"This is a wonderful book. Bronwyn Winter has done the seemingly impossible: with remarkable sure-footedness, she has led us, her lucky readers, across the rapids of the French 'headscarf debates.' We arrive on the far shore so much smarter (and careful) about nationalism, religious revivalism, secularism, cooptation, anti-racism, and feminism—and about French Muslim girls too."—Cynthia Enloe, author of The Curious Feminist: Searching for Women in a New Age of Empire
"Placing the 2004 law in the context of France's colonial past and also that country's centuries-long struggles over the place of religion in public life, Winter takes us through a series of crises beginning in the late 1980s and makes sense of the positions taken by the multiple characters in this 'psychodrama' Specialists and generalists alike will appreciate that, finally, we have an analysis based on careful research and presented with an even-handed perspective."—Claire Moses, University of Maryland
"A learned and riveting account of the controversial 2004 French law reaffirming secular and republican values in the face of religious reassertion and 'hijabization.'"—Valentine M. Moghadam, Purdue University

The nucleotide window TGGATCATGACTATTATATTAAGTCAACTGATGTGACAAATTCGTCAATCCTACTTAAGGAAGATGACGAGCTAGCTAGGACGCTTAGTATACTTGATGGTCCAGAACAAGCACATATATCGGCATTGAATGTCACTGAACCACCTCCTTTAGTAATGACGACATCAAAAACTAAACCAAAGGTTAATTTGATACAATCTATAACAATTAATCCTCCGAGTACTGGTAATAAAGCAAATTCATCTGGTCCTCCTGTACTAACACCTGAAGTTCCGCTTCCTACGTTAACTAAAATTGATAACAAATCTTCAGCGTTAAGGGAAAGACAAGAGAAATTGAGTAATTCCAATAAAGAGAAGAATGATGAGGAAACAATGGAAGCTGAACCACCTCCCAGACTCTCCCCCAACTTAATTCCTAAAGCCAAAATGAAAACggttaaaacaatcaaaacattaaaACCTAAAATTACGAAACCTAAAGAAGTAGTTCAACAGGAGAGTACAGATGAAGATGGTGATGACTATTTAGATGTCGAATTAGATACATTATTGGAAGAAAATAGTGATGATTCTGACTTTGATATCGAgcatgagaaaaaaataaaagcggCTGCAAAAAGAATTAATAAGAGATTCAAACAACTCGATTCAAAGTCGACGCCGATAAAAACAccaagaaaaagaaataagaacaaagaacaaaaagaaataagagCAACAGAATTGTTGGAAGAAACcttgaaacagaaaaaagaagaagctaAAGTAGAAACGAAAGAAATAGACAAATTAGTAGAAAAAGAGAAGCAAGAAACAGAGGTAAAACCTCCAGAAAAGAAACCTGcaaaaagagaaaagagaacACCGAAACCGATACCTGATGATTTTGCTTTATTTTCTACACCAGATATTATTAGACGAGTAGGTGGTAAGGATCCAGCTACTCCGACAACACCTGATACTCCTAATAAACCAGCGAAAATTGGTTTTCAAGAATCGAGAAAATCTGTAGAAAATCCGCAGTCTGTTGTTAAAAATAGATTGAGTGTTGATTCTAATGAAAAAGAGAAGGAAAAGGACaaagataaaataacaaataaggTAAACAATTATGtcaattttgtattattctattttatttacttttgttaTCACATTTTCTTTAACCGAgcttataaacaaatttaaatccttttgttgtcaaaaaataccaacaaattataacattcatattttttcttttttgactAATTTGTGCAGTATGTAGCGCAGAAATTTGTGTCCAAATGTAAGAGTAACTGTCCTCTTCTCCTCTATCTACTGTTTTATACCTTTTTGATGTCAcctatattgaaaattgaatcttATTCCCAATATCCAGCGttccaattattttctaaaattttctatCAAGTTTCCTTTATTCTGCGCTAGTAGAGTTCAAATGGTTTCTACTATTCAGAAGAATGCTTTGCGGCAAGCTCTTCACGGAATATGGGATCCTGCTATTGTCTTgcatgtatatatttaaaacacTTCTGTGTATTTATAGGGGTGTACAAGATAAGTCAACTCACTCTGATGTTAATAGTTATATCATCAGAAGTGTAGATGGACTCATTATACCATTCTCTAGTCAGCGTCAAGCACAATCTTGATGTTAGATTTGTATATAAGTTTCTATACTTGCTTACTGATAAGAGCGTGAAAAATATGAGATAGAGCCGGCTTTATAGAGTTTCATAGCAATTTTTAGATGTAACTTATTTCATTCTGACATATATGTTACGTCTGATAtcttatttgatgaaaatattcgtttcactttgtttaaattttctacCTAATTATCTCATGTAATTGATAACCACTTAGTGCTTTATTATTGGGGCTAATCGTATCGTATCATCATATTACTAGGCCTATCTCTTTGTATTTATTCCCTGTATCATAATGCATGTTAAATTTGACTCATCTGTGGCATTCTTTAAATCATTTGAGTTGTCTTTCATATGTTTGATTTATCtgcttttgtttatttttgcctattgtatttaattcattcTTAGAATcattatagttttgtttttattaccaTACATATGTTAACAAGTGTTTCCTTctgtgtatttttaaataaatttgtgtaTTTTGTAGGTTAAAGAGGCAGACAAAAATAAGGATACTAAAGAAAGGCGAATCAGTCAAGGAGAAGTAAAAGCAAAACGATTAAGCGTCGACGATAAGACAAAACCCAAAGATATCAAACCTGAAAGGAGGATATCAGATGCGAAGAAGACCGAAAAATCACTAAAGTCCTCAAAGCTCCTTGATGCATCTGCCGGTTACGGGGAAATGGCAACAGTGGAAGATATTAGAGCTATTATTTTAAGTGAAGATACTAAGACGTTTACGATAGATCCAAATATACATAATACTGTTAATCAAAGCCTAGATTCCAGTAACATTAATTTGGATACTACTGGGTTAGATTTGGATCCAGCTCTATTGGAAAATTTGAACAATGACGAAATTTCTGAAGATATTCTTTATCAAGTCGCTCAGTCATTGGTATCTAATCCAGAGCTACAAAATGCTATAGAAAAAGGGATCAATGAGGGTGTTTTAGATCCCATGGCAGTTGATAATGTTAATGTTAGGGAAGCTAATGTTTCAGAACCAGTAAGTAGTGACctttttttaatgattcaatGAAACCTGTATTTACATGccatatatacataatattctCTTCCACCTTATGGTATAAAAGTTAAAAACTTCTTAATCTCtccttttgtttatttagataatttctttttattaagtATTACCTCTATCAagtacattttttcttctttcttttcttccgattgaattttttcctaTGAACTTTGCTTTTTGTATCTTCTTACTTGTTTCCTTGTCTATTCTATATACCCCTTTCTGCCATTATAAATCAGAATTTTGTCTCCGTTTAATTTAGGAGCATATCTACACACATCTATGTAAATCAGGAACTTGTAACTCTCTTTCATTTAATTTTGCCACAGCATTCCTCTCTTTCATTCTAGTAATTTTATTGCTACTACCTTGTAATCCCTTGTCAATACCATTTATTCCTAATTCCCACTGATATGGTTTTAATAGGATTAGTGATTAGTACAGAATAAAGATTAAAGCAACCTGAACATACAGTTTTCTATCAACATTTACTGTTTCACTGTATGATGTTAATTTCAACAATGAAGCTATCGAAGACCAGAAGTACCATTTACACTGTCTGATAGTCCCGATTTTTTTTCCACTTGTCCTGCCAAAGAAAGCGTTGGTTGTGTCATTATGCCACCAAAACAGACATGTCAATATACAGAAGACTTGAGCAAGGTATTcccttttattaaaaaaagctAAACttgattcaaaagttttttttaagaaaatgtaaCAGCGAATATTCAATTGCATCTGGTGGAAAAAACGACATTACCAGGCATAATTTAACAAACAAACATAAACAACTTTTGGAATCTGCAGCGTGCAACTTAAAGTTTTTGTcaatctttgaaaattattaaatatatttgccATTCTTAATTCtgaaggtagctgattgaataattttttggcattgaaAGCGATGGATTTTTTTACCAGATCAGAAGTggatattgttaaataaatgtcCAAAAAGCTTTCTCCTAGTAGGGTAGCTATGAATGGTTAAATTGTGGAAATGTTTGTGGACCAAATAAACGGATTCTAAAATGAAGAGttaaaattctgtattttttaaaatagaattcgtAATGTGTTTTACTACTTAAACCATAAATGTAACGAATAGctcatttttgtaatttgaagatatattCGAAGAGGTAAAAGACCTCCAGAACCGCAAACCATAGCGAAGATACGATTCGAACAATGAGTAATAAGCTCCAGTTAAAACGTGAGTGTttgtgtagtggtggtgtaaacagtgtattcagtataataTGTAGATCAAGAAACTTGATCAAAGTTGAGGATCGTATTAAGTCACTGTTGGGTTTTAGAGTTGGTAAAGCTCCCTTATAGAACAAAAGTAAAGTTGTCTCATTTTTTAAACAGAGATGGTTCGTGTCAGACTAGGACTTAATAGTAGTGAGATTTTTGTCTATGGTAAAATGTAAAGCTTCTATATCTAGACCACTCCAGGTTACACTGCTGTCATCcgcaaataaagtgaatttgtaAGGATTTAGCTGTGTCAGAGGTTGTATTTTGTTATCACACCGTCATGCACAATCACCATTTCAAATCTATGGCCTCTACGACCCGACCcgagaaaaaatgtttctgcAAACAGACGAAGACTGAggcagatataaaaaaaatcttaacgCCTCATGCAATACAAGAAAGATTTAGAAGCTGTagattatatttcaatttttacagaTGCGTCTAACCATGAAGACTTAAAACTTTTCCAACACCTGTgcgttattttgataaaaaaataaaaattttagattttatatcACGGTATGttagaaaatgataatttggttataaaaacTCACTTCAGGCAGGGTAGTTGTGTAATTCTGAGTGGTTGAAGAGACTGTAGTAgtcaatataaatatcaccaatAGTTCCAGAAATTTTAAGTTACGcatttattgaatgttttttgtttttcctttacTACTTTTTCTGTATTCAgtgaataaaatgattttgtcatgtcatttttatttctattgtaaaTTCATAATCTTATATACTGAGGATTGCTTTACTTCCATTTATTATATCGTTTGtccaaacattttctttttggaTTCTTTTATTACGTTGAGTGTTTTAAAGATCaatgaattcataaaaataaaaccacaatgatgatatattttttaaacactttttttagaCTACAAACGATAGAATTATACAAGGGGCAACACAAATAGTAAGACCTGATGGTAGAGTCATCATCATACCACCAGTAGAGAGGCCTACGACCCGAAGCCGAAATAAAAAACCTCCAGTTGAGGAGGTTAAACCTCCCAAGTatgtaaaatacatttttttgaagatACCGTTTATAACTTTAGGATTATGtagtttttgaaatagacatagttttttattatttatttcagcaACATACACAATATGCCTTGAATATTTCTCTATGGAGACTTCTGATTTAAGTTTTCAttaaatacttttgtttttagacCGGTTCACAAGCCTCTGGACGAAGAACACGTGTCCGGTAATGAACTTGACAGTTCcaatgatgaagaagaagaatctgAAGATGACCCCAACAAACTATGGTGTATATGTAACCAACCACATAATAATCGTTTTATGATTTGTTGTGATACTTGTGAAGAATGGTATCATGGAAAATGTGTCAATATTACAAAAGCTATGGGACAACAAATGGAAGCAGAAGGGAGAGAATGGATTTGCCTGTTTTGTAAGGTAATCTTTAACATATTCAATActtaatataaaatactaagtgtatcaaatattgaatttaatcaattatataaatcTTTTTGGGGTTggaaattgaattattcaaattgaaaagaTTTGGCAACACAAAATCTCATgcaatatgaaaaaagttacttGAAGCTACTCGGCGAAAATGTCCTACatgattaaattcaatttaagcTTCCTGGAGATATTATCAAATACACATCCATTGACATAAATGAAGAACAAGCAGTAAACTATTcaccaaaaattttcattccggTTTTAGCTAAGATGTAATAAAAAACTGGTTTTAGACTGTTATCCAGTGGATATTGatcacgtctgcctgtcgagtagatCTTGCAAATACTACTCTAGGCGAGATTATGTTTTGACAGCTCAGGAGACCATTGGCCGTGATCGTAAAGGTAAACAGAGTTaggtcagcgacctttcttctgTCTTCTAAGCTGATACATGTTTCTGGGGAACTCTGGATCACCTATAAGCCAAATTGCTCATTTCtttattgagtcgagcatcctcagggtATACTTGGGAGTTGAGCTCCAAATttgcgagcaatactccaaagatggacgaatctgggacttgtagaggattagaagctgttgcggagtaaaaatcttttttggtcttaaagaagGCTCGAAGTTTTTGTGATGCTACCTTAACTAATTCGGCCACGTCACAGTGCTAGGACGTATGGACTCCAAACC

The hijab is arguably the most discussed and controversial item of women’s clothing today. It has become the primary global symbol of female Muslim identity for Muslims and non-Muslims alike and is the focus of much debate in the confrontation between Islam and the West. Nowhere has this debate been more acute or complex than in France. In Hijab and the Republic, Bronwyn Winter provides a riveting account of the controversial 2004 French law to ban Islamic headscarves and other religious signs from public schools. While much has been written on the subject, Winter offers a unique feminist perspective, carefully delineating its political and cultural aspects. Drawing on both scholarly literature and popular commentary, she examines the headscarf debate from its inception in 1989 through fluctuations in its intensity over the 1990s to its surging significance in the wake of 9 / 11 and the consequent shift in global politics.
Bronwyn Winter teaches in the Department of French Studies at the University of Sydney, where she is program director of International and Comparative Literary Studies in the School of Languages and Cultures. She is the contributing coeditor of After Shock: September 11, 2001: Global Feminist Perspectives.
6 x 9, 436 pages